The horsemeat scandal in Europe has an interesting sidelight – the company at the centre of the crisis, Findus, has sacked its entire senior communications team. Not, mind you, after the crisis hit but way back in 2011 as a cost-cutting exercise.
Private Eye (22/2/13-7/3/13) reported that “smug cries of ‘I told you so’ are reverberating around (UK) PR land” after the crisis erupted and the news about the communication cutbacks was revealed.
Often companies get rid of in house staff to rely on contractors or outsourcing (as a former consultant I know how beneficial this can be to consultancies) but in recent years the trend towards outsourcing has swung the other way with organisations building up their in house staff. At the very least organisations need to keep some expertise in house to ensure they get value from any contracting work and also to have someone with the expertise to understand precisely what they are seeing from the contractor.
Back in the 1980s, when outsourcing became very popular, a client of mine at the time outsourced its whole legal operation without keeping any in house counsel. Needless to say legal costs went up because the people who could best brief, monitor and evaluate the outsourced services had gone. Now – as with in house PR – salaries for legal counsel have increased dramatically and many are earning as much, if not more, than senior partners in major firms. Indeed, it is doubtful whether there are many PR consultants, lawyers, accountants who are earning as much in a firm as they would be working for a corporation.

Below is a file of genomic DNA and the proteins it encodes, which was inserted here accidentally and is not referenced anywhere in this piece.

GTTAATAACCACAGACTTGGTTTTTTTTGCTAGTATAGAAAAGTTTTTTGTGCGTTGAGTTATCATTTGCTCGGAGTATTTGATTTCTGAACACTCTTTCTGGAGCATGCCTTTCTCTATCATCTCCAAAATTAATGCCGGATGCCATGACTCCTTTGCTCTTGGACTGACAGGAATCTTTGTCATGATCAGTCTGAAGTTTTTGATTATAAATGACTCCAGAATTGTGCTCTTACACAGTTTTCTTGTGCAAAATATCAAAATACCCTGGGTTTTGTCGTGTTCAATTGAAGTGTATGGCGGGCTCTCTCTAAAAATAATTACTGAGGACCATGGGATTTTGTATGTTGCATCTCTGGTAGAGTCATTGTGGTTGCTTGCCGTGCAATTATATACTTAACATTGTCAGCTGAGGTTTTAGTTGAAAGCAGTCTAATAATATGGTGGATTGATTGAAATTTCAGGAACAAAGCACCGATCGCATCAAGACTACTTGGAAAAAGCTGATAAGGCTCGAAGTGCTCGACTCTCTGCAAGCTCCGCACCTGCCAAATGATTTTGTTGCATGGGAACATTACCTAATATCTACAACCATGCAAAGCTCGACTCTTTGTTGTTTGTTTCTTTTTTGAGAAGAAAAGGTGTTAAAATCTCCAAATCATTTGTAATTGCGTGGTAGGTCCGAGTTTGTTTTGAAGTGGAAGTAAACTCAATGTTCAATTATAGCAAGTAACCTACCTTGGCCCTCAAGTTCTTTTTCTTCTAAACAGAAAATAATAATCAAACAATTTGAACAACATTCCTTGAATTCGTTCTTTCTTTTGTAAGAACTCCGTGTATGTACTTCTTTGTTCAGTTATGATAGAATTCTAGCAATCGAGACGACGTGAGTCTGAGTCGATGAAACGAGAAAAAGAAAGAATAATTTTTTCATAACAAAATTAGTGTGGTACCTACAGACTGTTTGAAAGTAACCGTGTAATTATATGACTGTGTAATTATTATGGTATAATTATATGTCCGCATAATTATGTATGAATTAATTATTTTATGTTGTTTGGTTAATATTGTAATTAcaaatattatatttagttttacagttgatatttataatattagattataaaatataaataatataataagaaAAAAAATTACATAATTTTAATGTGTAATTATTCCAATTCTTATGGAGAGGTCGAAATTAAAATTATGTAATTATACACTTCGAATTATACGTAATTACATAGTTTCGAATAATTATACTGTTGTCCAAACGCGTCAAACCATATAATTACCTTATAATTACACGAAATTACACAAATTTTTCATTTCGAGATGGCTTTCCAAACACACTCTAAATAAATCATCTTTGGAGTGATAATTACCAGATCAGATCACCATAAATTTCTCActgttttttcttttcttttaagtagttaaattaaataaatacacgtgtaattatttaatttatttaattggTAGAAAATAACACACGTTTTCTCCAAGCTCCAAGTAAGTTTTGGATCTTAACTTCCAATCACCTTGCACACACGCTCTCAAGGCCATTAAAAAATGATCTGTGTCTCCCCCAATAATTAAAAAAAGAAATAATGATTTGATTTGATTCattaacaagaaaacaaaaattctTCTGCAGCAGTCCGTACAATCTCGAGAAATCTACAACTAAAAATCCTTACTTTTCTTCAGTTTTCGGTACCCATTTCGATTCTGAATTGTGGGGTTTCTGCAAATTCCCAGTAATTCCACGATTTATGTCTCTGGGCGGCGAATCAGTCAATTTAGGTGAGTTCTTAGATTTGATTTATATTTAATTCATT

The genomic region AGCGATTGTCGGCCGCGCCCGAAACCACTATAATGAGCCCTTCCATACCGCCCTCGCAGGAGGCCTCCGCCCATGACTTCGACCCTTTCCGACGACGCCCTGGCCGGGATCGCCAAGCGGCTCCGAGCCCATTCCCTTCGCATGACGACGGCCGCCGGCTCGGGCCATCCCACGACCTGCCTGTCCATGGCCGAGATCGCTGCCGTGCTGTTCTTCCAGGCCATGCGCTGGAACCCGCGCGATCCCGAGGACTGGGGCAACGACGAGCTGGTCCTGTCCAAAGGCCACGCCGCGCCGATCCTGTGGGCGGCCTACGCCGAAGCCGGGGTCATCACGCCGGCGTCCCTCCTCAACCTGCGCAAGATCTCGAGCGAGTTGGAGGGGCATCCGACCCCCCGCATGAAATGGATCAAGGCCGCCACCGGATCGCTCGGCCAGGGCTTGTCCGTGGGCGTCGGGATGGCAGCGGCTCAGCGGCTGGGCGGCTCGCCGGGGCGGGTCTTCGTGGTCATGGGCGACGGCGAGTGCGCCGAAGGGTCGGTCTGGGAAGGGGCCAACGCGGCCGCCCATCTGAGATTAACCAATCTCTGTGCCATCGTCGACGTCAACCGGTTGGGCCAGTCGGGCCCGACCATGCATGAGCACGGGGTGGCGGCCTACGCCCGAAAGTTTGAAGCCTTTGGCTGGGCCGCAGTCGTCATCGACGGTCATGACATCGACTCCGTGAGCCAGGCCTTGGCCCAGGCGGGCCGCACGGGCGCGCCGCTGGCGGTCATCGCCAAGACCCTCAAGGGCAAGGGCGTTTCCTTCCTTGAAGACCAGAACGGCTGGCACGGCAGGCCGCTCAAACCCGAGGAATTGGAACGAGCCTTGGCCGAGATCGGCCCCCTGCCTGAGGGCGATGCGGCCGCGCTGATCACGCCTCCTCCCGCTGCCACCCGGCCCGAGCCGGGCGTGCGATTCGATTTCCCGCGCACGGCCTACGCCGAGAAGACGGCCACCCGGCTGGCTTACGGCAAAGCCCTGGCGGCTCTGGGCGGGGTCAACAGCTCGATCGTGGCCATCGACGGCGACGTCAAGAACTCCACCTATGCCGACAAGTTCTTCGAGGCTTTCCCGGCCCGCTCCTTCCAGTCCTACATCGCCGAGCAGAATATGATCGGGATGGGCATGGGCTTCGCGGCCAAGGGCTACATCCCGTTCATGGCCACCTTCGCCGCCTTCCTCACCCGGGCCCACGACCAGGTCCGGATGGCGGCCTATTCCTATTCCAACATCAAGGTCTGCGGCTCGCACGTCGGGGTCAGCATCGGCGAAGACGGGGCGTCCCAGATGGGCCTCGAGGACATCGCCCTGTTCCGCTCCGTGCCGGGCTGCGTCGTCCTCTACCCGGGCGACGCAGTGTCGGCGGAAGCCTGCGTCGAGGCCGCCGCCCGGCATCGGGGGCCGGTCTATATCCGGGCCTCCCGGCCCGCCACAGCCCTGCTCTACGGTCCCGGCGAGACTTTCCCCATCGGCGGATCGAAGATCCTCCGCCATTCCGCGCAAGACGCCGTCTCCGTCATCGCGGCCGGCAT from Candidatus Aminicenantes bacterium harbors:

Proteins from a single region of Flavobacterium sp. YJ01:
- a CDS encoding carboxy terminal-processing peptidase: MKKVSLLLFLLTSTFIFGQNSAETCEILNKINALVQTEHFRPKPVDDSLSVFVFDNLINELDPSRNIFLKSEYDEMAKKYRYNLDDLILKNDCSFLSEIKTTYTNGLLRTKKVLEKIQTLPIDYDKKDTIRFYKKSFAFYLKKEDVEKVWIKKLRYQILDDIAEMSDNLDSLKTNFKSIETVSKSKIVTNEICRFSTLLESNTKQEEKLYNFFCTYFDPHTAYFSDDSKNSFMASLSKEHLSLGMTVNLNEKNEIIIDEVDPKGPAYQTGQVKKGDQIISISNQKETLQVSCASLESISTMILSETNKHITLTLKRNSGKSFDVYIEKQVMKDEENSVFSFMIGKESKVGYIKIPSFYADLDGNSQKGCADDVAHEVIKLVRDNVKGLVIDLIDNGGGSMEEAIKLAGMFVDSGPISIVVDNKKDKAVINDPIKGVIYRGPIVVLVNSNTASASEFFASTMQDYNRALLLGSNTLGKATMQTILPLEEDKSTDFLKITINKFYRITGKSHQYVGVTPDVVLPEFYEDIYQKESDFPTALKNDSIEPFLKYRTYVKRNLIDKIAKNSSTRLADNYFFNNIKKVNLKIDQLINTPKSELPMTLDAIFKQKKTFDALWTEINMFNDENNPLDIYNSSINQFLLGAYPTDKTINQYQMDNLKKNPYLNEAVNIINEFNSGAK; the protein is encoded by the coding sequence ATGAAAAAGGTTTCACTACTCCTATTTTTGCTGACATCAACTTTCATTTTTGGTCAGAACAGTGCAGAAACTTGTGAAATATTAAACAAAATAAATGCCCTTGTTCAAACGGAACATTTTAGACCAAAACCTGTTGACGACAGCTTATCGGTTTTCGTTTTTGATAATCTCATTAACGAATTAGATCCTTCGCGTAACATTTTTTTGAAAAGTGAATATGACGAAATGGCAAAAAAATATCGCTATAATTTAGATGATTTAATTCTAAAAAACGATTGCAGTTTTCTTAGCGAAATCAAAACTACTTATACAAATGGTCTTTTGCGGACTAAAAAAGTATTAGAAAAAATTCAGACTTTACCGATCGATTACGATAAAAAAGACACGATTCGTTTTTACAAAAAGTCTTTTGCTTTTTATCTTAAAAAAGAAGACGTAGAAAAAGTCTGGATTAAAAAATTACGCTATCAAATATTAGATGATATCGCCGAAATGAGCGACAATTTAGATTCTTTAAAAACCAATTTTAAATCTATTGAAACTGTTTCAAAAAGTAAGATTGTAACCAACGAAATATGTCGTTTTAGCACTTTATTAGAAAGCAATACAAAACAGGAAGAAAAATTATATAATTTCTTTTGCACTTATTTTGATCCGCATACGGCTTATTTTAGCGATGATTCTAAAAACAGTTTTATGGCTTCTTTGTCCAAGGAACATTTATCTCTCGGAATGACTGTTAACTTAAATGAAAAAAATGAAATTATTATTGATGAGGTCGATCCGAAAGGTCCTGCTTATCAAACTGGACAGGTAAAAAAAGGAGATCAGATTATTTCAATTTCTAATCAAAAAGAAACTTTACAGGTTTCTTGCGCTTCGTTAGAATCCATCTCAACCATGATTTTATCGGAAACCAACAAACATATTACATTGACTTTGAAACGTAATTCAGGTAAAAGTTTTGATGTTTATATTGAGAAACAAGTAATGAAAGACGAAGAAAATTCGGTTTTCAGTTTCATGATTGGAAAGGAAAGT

In the Findus case the interesting thing is that – while there were many other players involved including major retailers such as Tesco, Asda and Sainsbury’s – Findus seems to have copped more criticism than all the others. It is impossible to ascertain whether there is a causal relationship between the absence of senior PR counsel and the criticism but it is tempting to believe there is some connection.
Governments have also been notorious for cutting back on communications – whether through advertising, PR consultancy or in house staff – after being elected. In all the years of working with public sector staff – as clients, in workshops and sometimes as post-grad students – I have always been impressed by just how good the best of them are. Some of them, particularly the women, like the flexibility the public sector offers. Others like the opportunity to work on challenging policy issues and many like the opportunity to work with decent research and evaluation budgets. Many control budgets and staff larger than most private sector operations.
Yet new governments assert (sometimes correctly) that their predecessors were guilty of wasting money on PR and propaganda, use this to justify the cutbacks and then complain about the need for ‘better’ communication as soon as they run into political trouble. They then discover that many of their best in house PR people were among those who put up their hands for redundancy packages taking a handy cheque with them into other jobs or, as a bonus, when they went back to their previous department as a contractor.
Worse, they discover that running quickly developed campaigns after trouble develops is no substitute for the long-hard grind of systematic, planned communication programs run by professionals who understand deeply the organisation and the environment in which it operates.